Finally, the electorate cares about corruption in local politics. Hou and Ko are both being investigated for the failed joint election deal, with allegations that there was bribery involved in the deal. The DPP has also faced its share of scandals, such as a string of corrupt practices uncovered in the city of Tainan, a DPP stronghold. During the vice-presidential debate, KMT vice-presidential candidate Jaw Shaw-kong alleged that DPP’s Lai had profited from illegal land use. Ko has been accused of land speculation on a Hsinchu City property he co-owns that was designated as farmland but was paved and leased to a tour bus company. Voters will look at the candidate who can successfully portray himself as committed to rooting out corruption and holding his party to higher standards of transparency.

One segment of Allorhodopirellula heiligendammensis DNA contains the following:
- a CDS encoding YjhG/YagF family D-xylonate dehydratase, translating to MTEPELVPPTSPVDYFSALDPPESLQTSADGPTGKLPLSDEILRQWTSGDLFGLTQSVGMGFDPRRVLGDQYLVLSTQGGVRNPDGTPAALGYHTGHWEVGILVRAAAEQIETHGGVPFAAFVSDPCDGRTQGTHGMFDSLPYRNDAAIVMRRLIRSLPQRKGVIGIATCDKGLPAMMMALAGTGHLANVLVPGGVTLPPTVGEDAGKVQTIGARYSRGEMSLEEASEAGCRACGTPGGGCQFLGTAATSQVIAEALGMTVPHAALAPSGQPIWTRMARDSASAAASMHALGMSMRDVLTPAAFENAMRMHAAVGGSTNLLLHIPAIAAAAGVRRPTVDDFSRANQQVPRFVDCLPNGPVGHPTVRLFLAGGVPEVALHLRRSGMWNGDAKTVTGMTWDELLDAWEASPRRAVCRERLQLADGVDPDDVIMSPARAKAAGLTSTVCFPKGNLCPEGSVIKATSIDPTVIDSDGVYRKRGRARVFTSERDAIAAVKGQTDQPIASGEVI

The DPP has been in power for eight years, but it has seemed to reach its maximum level of support within the so-called "green camp," according to Dr. Kwei-Bo Huang, a former KMT Deputy Secretary-General and professor of diplomacy at Taipei National Chengchi University. The independent voters, who consist of the majority of the eligible voters, do not appear to firmly endorse the DPP. Whoever wins the election must be able to gain the support of these independent voters.
U.S.-China tensions always loom large in Taiwan’s foreign affairs. However, ordinary people in Taiwan are thinking about how far their paycheck will go, or whether they can afford a home. Many question what job opportunities are available to support a family, exemplified in the all-time low birth rate, or how to cope with rising energy bills. Other quintessential questions focus on whether they are receiving quality healthcare, and what the government is doing to fight corruption. Ultimately, it is “bread and butter” domestic issues like these that will put Lai, Hou, or Ko at the helm. Whoever that leader may be will play a key role in shaping cross-strait relations—and U.S.-China relations—in 2024 and years to come.